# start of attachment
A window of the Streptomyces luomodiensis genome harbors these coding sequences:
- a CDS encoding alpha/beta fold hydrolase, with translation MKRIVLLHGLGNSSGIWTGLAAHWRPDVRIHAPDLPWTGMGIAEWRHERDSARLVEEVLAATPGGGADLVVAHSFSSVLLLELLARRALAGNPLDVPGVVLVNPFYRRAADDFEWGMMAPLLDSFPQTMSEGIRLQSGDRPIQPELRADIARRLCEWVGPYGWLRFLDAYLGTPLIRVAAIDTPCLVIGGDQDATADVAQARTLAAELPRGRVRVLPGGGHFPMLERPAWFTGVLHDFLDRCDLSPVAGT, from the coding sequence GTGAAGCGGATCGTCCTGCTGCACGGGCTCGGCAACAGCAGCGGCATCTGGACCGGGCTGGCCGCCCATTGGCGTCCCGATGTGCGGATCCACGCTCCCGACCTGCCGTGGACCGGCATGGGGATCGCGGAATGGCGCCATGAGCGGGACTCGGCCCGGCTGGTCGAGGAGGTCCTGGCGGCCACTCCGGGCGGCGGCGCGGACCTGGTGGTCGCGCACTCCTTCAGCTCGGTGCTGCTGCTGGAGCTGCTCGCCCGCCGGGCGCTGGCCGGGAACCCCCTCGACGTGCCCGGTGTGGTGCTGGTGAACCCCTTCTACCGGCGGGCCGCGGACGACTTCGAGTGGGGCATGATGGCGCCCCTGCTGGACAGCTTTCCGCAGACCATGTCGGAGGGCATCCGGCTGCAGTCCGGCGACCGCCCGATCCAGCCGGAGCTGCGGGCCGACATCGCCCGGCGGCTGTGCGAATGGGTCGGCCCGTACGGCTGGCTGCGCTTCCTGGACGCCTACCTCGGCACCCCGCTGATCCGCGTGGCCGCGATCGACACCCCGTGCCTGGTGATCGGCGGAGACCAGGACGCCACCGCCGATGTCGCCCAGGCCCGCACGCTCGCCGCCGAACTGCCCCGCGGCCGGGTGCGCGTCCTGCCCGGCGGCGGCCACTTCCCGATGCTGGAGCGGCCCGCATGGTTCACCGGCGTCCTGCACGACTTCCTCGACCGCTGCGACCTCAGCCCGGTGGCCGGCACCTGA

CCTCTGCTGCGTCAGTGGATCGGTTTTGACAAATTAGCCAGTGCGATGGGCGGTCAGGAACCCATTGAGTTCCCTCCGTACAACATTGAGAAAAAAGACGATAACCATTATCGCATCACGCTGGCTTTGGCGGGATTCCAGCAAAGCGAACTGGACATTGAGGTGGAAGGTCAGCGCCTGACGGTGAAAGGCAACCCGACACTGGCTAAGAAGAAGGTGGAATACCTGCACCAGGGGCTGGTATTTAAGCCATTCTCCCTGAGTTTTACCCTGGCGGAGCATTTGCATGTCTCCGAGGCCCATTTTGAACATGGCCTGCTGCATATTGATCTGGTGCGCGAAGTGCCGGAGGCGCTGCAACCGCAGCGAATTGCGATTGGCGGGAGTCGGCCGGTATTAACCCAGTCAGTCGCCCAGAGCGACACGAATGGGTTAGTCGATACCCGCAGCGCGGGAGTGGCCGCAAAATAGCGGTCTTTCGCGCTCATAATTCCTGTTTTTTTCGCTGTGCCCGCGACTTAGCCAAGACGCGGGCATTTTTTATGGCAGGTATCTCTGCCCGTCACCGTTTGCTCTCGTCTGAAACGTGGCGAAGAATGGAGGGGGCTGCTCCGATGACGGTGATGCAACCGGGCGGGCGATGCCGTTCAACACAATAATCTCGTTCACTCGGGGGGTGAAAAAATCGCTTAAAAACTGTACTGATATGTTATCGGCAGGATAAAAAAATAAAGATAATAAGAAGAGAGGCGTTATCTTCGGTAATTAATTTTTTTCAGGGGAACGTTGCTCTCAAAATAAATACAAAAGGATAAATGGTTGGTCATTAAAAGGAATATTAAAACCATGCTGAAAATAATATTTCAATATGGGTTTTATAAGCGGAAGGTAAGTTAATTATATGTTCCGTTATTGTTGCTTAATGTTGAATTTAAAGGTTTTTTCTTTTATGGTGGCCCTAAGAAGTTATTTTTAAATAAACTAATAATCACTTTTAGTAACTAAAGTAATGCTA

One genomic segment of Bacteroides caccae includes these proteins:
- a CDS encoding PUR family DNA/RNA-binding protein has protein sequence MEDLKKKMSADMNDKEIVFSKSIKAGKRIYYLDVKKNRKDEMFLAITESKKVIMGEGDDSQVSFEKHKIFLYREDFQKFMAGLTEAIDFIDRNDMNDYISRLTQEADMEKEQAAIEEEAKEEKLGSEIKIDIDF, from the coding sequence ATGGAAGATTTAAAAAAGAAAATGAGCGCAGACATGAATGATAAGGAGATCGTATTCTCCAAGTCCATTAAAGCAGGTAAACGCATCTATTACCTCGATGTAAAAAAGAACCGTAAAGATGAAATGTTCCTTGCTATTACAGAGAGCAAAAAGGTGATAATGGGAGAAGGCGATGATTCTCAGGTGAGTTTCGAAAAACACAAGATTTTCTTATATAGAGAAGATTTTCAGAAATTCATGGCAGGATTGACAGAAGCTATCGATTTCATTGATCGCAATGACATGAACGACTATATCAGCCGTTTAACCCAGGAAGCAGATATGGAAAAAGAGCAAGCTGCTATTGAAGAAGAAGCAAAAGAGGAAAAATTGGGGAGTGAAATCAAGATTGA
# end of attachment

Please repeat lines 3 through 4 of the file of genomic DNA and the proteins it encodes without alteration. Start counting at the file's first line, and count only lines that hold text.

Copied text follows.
CCTCTGCTGCGTCAGTGGATCGGTTTTGACAAATTAGCCAGTGCGATGGGCGGTCAGGAACCCATTGAGTTCCCTCCGTACAACATTGAGAAAAAAGACGATAACCATTATCGCATCACGCTGGCTTTGGCGGGATTCCAGCAAAGCGAACTGGACATTGAGGTGGAAGGTCAGCGCCTGACGGTGAAAGGCAACCCGACACTGGCTAAGAAGAAGGTGGAATACCTGCACCAGGGGCTGGTATTTAAGCCATTCTCCCTGAGTTTTACCCTGGCGGAGCATTTGCATGTCTCCGAGGCCCATTTTGAACATGGCCTGCTGCATATTGATCTGGTGCGCGAAGTGCCGGAGGCGCTGCAACCGCAGCGAATTGCGATTGGCGGGAGTCGGCCGGTATTAACCCAGTCAGTCGCCCAGAGCGACACGAATGGGTTAGTCGATACCCGCAGCGCGGGAGTGGCCGCAAAATAGCGGTCTTTCGCGCTCATAATTCCTGTTTTTTTCGCTGTGCCCGCGACTTAGCCAAGACGCGGGCATTTTTTATGGCAGGTATCTCTGCCCGTCACCGTTTGCTCTCGTCTGAAACGTGGCGAAGAATGGAGGGGGCTGCTCCGATGACGGTGATGCAACCGGGCGGGCGATGCCGTTCAACACAATAATCTCGTTCACTCGGGGGGTGAAAAAATCGCTTAAAAACTGTACTGATATGTTATCGGCAGGATAAAAAAATAAAGATAATAAGAAGAGAGGCGTTATCTTCGGTAATTAATTTTTTTCAGGGGAACGTTGCTCTCAAAATAAATACAAAAGGATAAATGGTTGGTCATTAAAAGGAATATTAAAACCATGCTGAAAATAATATTTCAATATGGGTTTTATAAGCGGAAGGTAAGTTAATTATATGTTCCGTTATTGTTGCTTAATGTTGAATTTAAAGGTTTTTTCTTTTATGGTGGCCCTAAGAAGTTATTTTTAAATAAACTAATAATCACTTTTAGTAACTAAAGTAATGCTA

One genomic segment of Bacteroides caccae includes these proteins: